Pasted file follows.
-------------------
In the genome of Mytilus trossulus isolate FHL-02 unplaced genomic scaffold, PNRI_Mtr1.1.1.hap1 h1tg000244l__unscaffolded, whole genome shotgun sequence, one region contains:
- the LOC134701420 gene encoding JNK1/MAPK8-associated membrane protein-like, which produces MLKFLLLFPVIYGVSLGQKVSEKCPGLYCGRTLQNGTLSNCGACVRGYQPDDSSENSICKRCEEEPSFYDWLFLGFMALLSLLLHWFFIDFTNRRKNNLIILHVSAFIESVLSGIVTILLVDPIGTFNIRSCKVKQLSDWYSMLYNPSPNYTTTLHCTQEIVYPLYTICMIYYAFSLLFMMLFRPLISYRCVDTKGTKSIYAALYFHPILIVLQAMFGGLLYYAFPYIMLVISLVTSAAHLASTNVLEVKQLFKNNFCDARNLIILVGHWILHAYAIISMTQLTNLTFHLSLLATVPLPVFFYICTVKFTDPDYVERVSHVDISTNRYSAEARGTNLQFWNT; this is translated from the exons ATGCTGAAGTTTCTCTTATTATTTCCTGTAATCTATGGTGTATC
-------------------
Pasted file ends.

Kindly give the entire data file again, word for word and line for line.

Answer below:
In the genome of Mytilus trossulus isolate FHL-02 unplaced genomic scaffold, PNRI_Mtr1.1.1.hap1 h1tg000244l__unscaffolded, whole genome shotgun sequence, one region contains:
- the LOC134701420 gene encoding JNK1/MAPK8-associated membrane protein-like, which produces MLKFLLLFPVIYGVSLGQKVSEKCPGLYCGRTLQNGTLSNCGACVRGYQPDDSSENSICKRCEEEPSFYDWLFLGFMALLSLLLHWFFIDFTNRRKNNLIILHVSAFIESVLSGIVTILLVDPIGTFNIRSCKVKQLSDWYSMLYNPSPNYTTTLHCTQEIVYPLYTICMIYYAFSLLFMMLFRPLISYRCVDTKGTKSIYAALYFHPILIVLQAMFGGLLYYAFPYIMLVISLVTSAAHLASTNVLEVKQLFKNNFCDARNLIILVGHWILHAYAIISMTQLTNLTFHLSLLATVPLPVFFYICTVKFTDPDYVERVSHVDISTNRYSAEARGTNLQFWNT; this is translated from the exons ATGCTGAAGTTTCTCTTATTATTTCCTGTAATCTATGGTGTATC